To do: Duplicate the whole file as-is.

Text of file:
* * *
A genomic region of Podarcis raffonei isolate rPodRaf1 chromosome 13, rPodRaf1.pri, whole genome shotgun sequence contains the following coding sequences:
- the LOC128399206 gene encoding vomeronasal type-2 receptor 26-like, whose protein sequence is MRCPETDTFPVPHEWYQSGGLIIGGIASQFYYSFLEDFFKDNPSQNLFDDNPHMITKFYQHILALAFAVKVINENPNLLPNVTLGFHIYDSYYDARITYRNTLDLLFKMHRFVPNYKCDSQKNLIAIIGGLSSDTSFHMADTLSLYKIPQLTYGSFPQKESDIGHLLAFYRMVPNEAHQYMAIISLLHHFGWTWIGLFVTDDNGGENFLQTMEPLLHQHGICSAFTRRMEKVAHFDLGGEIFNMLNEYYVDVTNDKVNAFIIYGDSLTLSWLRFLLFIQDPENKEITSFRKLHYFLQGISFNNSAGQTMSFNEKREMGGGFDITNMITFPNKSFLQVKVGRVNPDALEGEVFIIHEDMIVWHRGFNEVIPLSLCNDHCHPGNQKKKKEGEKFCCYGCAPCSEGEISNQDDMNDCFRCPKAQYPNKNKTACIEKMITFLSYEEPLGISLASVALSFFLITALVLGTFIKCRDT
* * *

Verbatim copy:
A genomic region of Podarcis raffonei isolate rPodRaf1 chromosome 13, rPodRaf1.pri, whole genome shotgun sequence contains the following coding sequences:
- the LOC128399206 gene encoding vomeronasal type-2 receptor 26-like, whose protein sequence is MRCPETDTFPVPHEWYQSGGLIIGGIASQFYYSFLEDFFKDNPSQNLFDDNPHMITKFYQHILALAFAVKVINENPNLLPNVTLGFHIYDSYYDARITYRNTLDLLFKMHRFVPNYKCDSQKNLIAIIGGLSSDTSFHMADTLSLYKIPQLTYGSFPQKESDIGHLLAFYRMVPNEAHQYMAIISLLHHFGWTWIGLFVTDDNGGENFLQTMEPLLHQHGICSAFTRRMEKVAHFDLGGEIFNMLNEYYVDVTNDKVNAFIIYGDSLTLSWLRFLLFIQDPENKEITSFRKLHYFLQGISFNNSAGQTMSFNEKREMGGGFDITNMITFPNKSFLQVKVGRVNPDALEGEVFIIHEDMIVWHRGFNEVIPLSLCNDHCHPGNQKKKKEGEKFCCYGCAPCSEGEISNQDDMNDCFRCPKAQYPNKNKTACIEKMITFLSYEEPLGISLASVALSFFLITALVLGTFIKCRDT